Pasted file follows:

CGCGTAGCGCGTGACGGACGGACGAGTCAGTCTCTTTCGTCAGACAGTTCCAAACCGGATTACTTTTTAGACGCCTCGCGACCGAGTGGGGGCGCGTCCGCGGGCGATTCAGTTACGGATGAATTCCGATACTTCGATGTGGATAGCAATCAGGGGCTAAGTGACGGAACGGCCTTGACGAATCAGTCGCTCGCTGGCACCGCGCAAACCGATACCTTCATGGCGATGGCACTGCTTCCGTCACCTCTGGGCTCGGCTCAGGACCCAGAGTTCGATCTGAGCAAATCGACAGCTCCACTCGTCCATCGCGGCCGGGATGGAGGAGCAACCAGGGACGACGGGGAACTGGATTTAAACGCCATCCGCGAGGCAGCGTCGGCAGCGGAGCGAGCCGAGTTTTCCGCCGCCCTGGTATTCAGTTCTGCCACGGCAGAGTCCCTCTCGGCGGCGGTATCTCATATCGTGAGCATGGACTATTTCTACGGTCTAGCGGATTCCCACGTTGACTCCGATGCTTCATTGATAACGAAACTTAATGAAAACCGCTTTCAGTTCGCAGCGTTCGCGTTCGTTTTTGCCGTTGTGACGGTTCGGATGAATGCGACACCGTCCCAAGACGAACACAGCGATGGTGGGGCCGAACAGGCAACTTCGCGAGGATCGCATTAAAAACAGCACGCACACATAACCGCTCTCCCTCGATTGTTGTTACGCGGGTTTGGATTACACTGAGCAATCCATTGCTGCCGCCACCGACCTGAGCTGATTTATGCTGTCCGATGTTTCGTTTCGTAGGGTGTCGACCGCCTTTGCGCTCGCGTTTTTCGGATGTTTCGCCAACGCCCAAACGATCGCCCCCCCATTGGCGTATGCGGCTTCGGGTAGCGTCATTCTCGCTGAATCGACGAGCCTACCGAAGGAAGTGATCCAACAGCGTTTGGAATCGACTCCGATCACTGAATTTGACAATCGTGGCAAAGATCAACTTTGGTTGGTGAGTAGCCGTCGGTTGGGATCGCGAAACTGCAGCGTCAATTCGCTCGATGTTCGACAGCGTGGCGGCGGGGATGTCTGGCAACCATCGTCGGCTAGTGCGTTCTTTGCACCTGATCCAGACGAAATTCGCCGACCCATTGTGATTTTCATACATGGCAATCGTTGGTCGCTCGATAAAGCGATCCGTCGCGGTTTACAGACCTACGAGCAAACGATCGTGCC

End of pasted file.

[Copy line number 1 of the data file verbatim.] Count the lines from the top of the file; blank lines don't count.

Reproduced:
CGCGTAGCGCGTGACGGACGGACGAGTCAGTCTCTTTCGTCAGACAGTTCCAAACCGGATTACTTTTTAGACGCCTCGCGACCGAGTGGGGGCGCGTCCGCGGGCGATTCAGTTACGGATGAATTCCGATACTTCGATGTGGATAGCAATCAGGGGCTAAGTGACGGAACGGCCTTGACGAATCAGTCGCTCGCTGGCACCGCGCAAACCGATACCTTCATGGCGATGGCACTGCTTCCGTCACCTCTGGGCTCGGCTCAGGACCCAGAGTTCGATCTGAGCAAATCGACAGCTCCACTCGTCCATCGCGGCCGGGATGGAGGAGCAACCAGGGACGACGGGGAACTGGATTTAAACGCCATCCGCGAGGCAGCGTCGGCAGCGGAGCGAGCCGAGTTTTCCGCCGCCCTGGTATTCAGTTCTGCCACGGCAGAGTCCCTCTCGGCGGCGGTATCTCATATCGTGAGCATGGACTATTTCTACGGTCTAGCGGATTCCCACGTTGACTCCGATGCTTCATTGATAACGAAACTTAATGAAAACCGCTTTCAGTTCGCAGCGTTCGCGTTCGTTTTTGCCGTTGTGACGGTTCGGATGAATGCGACACCGTCCCAAGACGAACACAGCGATGGTGGGGCCGAACAGGCAACTTCGCGAGGATCGCATTAAAAACAGCACGCACACATAACCGCTCTCCCTCGATTGTTGTTACGCGGGTTTGGATTACACTGAGCAATCCATTGCTGCCGCCACCGACCTGAGCTGATTTATGCTGTCCGATGTTTCGTTTCGTAGGGTGTCGACCGCCTTTGCGCTCGCGTTTTTCGGATGTTTCGCCAACGCCCAAACGATCGCCCCCCCATTGGCGTATGCGGCTTCGGGTAGCGTCATTCTCGCTGAATCGACGAGCCTACCGAAGGAAGTGATCCAACAGCGTTTGGAATCGACTCCGATCACTGAATTTGACAATCGTGGCAAAGATCAACTTTGGTTGGTGAGTAGCCGTCGGTTGGGATCGCGAAACTGCAGCGTCAATTCGCTCGATGTTCGACAGCGTGGCGGCGGGGATGTCTGGCAACCATCGTCGGCTAGTGCGTTCTTTGCACCTGATCCAGACGAAATTCGCCGACCCATTGTGATTTTCATACATGGCAATCGTTGGTCGCTCGATAAAGCGATCCGTCGCGGTTTACAGACCTACGAGCAAACGATCGTGCC